"Saved by the vet."


Her words hit him like a piano dropping ten stories. She was flirting with him.


He took his time walking around to her side of the truck. He opened the door and leaned in, planting his hand on the seat next to her shapely legs. His face hovered inches from hers while he savored the way her wavy hair cascaded down her shoulders, the lips that curved in that always graceful way, and the eyes that spoke everything his heart wanted to hear.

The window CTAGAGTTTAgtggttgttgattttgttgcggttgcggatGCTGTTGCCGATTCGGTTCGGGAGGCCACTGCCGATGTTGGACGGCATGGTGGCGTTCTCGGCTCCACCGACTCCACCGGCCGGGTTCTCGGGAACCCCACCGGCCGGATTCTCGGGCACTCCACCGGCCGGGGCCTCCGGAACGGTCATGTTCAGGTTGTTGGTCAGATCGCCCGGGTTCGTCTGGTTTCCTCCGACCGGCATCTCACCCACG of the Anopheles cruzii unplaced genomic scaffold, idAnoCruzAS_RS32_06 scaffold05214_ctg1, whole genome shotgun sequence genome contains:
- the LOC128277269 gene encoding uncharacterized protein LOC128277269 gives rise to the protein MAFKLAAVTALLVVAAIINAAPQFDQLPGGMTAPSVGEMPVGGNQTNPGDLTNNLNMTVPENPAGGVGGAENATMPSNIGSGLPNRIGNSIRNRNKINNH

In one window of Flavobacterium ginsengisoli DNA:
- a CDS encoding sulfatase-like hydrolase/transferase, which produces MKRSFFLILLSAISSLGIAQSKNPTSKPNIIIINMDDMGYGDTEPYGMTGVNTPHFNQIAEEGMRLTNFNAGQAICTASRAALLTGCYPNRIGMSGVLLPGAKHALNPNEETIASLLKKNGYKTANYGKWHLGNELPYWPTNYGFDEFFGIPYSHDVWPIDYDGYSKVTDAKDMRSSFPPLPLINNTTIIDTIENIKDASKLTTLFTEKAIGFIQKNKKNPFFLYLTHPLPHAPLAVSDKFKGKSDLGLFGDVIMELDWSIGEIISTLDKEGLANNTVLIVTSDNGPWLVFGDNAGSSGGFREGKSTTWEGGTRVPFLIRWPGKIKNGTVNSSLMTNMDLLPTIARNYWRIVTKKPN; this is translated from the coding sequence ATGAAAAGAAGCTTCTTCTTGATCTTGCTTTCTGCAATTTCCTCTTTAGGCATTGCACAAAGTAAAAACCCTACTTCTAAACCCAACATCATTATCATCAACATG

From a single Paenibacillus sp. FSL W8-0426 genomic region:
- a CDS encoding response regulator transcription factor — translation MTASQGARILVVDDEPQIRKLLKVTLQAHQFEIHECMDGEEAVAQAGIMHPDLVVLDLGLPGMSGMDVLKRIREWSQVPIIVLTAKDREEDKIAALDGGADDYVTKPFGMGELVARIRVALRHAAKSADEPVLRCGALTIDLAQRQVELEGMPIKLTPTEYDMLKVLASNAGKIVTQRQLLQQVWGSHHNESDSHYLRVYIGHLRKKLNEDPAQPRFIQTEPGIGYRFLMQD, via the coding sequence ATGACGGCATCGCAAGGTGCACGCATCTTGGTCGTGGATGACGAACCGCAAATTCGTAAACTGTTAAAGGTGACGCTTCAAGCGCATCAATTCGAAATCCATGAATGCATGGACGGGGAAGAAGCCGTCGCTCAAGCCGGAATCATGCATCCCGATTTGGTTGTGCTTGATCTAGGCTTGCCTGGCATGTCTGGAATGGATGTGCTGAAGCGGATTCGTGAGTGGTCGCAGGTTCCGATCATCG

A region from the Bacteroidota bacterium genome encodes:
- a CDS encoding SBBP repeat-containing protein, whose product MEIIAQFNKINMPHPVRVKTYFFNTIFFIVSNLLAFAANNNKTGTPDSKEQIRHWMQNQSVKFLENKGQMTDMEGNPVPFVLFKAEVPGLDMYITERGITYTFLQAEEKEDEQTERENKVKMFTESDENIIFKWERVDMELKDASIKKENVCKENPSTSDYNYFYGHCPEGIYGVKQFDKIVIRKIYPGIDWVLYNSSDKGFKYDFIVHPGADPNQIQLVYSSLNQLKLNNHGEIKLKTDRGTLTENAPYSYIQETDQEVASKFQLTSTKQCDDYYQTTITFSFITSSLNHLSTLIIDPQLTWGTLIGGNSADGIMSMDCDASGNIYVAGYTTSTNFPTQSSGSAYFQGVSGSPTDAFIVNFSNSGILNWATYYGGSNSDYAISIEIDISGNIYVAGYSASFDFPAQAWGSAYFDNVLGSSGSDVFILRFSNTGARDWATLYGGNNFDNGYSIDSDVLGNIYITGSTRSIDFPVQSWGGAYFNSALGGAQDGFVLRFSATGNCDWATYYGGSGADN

Her eyes closed, and her lips parted slightly.


Trey snapped out of it. He couldn’t do this. He was on the job. She didn’t know the secrets he knew, the truth about her husband.


Her eyes startled open. As much as he wanted to partake and enjoy, he couldn’t. He touched a silky curl framing her face and ran it through his fingers. "You need to know that right now I’m working. But there will come a time, soon, when I’m not."


She can’t bear to look at yesterday.


She has no strength to face today.


She won’t believe in tomorrow.


You can purchase this book at (either as an e-book or paperback) at: http://www.whiterosepublishing.com/Journey39S-End?CDpath=3